Recognition of an Important Water Quality Issue at Zoos: Prevalence and Potential Threat of Toxic Cyanobacteria
American Association of Zoo Veterinarians Conference 2013
Enrique Doster1; Michael F. Chislock1, MS; John F. Roberts2, DVM; Jack J. Kottwitz3, DVM; Alan E. Wilson1, PhD
1Department of Fisheries and Allied Aquacultures, Auburn University, Auburn, AL, USA; 2Center for Animal Care Sciences, Smithsonian Conservation Biology Institute, National Zoological Park, Washington, DC, USA; 3College of Veterinary Medicine, Auburn University, Auburn, AL, USA


Cyanobacterial toxins have been implicated in numerous wildlife mortality events involving a wide array of animal species.1-3 Zoo animals may be particularly vulnerable to water sources contaminated with cyanobacteria and their associated toxins given their non-voluntary close association with this resource. However, the prevalence and potential threat of toxic cyanobacteria to zoo moat water quality is unknown. Several otherwise unexplained turtle (Trachemys scripta scripta) deaths were documented in a moat with a bloom of the toxic cyanobacterium, Microcystis aeruginosa. Furthermore, an extremely high and potentially lethal concentration of the hepatotoxin, microcystin (166 ng/g dry mass), was found in the liver of one necropsied turtle that died in this moat. A subsequent 7-mo survey of water quality across 10 moats revealed detectable concentrations of microcystin in all moats (0.0001 to 7.5 µg/L), with the concentrations in 3 of the moats being significantly higher than the threshold for safe drinking water (1 µg/L) set by the World Health Organization.4 These results demonstrate that cyanobacterial blooms are an important water quality issue in zoos, and future research is necessary to identify potential associations between water quality and zoo animal health.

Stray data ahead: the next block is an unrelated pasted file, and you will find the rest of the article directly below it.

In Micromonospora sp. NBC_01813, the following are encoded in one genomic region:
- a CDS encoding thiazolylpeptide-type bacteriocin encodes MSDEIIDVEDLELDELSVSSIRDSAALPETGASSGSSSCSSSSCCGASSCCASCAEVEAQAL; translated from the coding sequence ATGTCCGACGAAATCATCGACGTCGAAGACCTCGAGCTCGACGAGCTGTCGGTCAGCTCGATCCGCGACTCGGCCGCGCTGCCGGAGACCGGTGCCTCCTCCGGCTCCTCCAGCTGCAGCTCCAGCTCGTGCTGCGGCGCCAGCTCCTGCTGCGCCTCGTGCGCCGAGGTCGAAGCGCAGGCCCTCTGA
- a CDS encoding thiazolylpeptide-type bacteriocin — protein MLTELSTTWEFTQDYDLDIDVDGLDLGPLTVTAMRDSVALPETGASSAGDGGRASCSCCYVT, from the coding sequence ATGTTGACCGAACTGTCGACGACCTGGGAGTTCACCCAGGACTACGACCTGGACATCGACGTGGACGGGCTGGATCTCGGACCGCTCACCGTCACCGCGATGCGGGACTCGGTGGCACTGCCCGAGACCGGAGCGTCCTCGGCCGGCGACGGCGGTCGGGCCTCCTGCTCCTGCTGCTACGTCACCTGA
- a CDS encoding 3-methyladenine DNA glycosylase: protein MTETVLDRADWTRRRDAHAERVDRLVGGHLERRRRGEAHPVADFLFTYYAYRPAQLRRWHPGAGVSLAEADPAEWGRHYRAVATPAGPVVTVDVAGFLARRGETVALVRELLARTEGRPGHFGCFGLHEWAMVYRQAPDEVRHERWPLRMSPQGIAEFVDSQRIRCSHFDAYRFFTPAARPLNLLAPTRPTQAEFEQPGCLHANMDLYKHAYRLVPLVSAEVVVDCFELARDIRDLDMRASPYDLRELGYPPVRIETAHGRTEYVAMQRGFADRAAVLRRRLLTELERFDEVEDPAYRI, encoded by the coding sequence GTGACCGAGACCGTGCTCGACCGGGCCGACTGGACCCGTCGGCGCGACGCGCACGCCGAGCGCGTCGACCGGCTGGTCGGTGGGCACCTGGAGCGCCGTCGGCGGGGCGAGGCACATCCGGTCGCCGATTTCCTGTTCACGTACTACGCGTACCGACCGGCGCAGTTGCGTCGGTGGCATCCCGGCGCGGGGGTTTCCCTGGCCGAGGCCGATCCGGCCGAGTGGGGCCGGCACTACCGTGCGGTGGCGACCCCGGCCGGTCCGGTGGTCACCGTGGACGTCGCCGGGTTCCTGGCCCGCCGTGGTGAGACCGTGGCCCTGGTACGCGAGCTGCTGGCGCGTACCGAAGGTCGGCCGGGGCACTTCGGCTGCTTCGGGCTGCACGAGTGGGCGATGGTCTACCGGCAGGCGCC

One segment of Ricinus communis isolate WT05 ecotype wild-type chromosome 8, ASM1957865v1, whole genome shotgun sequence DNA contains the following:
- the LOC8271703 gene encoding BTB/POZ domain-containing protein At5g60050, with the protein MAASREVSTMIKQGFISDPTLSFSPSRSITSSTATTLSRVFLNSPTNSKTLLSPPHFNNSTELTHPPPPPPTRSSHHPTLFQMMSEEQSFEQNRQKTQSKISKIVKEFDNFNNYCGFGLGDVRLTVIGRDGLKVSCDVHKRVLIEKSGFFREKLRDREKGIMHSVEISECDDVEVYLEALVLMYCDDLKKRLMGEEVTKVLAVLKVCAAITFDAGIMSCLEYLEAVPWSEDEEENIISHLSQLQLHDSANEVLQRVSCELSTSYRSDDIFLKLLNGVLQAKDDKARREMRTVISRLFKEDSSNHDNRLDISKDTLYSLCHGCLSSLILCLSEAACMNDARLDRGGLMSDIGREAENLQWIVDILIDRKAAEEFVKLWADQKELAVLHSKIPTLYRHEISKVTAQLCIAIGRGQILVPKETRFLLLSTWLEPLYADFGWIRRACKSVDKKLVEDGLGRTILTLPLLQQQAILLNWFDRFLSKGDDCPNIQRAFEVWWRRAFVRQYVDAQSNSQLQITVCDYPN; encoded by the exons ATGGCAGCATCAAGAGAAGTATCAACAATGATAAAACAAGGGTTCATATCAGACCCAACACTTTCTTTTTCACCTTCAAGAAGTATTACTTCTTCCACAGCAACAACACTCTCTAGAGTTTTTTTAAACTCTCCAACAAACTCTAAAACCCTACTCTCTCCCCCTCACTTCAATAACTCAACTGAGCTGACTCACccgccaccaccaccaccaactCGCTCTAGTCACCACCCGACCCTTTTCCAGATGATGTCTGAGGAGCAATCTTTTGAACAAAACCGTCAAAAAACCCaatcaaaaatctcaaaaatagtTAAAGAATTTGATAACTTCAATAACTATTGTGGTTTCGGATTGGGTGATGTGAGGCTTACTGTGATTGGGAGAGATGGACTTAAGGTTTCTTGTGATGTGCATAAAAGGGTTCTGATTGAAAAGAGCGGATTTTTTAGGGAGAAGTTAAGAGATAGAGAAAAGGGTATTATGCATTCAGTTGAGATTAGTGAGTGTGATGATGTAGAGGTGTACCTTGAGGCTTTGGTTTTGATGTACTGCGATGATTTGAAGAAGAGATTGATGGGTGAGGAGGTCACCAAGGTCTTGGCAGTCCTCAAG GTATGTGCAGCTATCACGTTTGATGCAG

Literature Cited

1.  Alonso-Andicoberry C., L. Garcia-Villada, V. E. Lopez-Rodas and E. Costas. 2002. Catastrophic mortality of flamingos in a Spanish national park caused by cyanobacteria. Vet. Rec. 151:706–707.

2.  E. Chittick, B. Puschner, M. Walsh, S. Gearhart, J. St. Leger, E. Skocelas and S. Branch. 2002. Blue-green algae microcystin toxicosis in captive Chilean flamingos. Proc. Amer. Assoc. Zoo. Vet. Pp.115.

3.  Masango M. G., J. G. Myburgh, L. Labuschagne, D. Govender, R. G. Bengis, and D. Naiker. 2010. Assessment of microcystis bloom toxicity associated with wildlife mortality in the Kruger National Park, South Africa. J. Wildl. Dis. 46:95–102.

4.  Chorus, I., and J. Bartram (eds.). 1999. Toxic Cyanobacteria in Water: A Guide to their Public Health Consequences, Monitoring and Management. E & FN Spon., London EC4P 4EE. Pp. 162–163.


Speaker Information
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Enrique Doster
Department of Fisheries and Allied Aquacultures
Auburn University
Auburn, AL, USA

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